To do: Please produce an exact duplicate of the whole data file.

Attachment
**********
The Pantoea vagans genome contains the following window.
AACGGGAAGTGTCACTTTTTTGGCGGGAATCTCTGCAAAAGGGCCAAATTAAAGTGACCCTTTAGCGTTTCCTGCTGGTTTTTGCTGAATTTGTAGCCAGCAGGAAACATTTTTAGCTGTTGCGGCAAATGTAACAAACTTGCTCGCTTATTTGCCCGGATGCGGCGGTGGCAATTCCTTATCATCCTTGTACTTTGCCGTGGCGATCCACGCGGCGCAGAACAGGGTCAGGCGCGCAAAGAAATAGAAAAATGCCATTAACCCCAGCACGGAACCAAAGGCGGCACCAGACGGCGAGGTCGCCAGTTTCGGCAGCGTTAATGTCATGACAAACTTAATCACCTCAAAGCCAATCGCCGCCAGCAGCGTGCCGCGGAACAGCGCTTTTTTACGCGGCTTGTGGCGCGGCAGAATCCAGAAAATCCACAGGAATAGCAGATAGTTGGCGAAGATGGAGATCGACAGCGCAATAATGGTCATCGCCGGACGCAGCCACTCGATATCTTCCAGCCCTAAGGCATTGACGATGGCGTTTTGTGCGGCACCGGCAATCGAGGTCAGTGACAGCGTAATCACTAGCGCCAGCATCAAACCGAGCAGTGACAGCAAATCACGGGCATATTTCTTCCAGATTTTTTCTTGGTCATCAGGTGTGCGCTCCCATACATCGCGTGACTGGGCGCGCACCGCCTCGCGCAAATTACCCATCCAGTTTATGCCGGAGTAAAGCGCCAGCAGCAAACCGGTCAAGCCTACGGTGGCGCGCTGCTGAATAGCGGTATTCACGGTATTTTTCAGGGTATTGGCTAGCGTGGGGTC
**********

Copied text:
The Pantoea vagans genome contains the following window.
AACGGGAAGTGTCACTTTTTTGGCGGGAATCTCTGCAAAAGGGCCAAATTAAAGTGACCCTTTAGCGTTTCCTGCTGGTTTTTGCTGAATTTGTAGCCAGCAGGAAACATTTTTAGCTGTTGCGGCAAATGTAACAAACTTGCTCGCTTATTTGCCCGGATGCGGCGGTGGCAATTCCTTATCATCCTTGTACTTTGCCGTGGCGATCCACGCGGCGCAGAACAGGGTCAGGCGCGCAAAGAAATAGAAAAATGCCATTAACCCCAGCACGGAACCAAAGGCGGCACCAGACGGCGAGGTCGCCAGTTTCGGCAGCGTTAATGTCATGACAAACTTAATCACCTCAAAGCCAATCGCCGCCAGCAGCGTGCCGCGGAACAGCGCTTTTTTACGCGGCTTGTGGCGCGGCAGAATCCAGAAAATCCACAGGAATAGCAGATAGTTGGCGAAGATGGAGATCGACAGCGCAATAATGGTCATCGCCGGACGCAGCCACTCGATATCTTCCAGCCCTAAGGCATTGACGATGGCGTTTTGTGCGGCACCGGCAATCGAGGTCAGTGACAGCGTAATCACTAGCGCCAGCATCAAACCGAGCAGTGACAGCAAATCACGGGCATATTTCTTCCAGATTTTTTCTTGGTCATCAGGTGTGCGCTCCCATACATCGCGTGACTGGGCGCGCACCGCCTCGCGCAAATTACCCATCCAGTTTATGCCGGAGTAAAGCGCCAGCAGCAAACCGGTCAAGCCTACGGTGGCGCGCTGCTGAATAGCGGTATTCACGGTATTTTTCAGGGTATTGGCTAGCGTGGGGTC